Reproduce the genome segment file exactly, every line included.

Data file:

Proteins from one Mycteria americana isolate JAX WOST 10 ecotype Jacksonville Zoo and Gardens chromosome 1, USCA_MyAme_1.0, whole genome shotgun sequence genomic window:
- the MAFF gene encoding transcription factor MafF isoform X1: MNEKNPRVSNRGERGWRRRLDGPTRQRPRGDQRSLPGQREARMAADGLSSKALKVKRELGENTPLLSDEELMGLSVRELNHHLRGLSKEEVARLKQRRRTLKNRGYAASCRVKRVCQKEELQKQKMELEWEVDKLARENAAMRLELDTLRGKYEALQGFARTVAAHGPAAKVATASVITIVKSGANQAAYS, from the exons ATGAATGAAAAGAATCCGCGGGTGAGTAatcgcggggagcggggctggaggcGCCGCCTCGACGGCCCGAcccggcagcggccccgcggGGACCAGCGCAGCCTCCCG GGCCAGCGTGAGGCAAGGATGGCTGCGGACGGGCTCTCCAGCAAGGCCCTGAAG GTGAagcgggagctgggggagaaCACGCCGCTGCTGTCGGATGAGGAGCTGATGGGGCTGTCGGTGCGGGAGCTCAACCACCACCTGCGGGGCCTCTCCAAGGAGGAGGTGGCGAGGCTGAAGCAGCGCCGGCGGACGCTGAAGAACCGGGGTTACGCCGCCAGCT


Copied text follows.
Proteins from one Mycteria americana isolate JAX WOST 10 ecotype Jacksonville Zoo and Gardens chromosome 1, USCA_MyAme_1.0, whole genome shotgun sequence genomic window:
- the MAFF gene encoding transcription factor MafF isoform X1: MNEKNPRVSNRGERGWRRRLDGPTRQRPRGDQRSLPGQREARMAADGLSSKALKVKRELGENTPLLSDEELMGLSVRELNHHLRGLSKEEVARLKQRRRTLKNRGYAASCRVKRVCQKEELQKQKMELEWEVDKLARENAAMRLELDTLRGKYEALQGFARTVAAHGPAAKVATASVITIVKSGANQAAYS, from the exons ATGAATGAAAAGAATCCGCGGGTGAGTAatcgcggggagcggggctggaggcGCCGCCTCGACGGCCCGAcccggcagcggccccgcggGGACCAGCGCAGCCTCCCG GGCCAGCGTGAGGCAAGGATGGCTGCGGACGGGCTCTCCAGCAAGGCCCTGAAG GTGAagcgggagctgggggagaaCACGCCGCTGCTGTCGGATGAGGAGCTGATGGGGCTGTCGGTGCGGGAGCTCAACCACCACCTGCGGGGCCTCTCCAAGGAGGAGGTGGCGAGGCTGAAGCAGCGCCGGCGGACGCTGAAGAACCGGGGTTACGCCGCCAGCT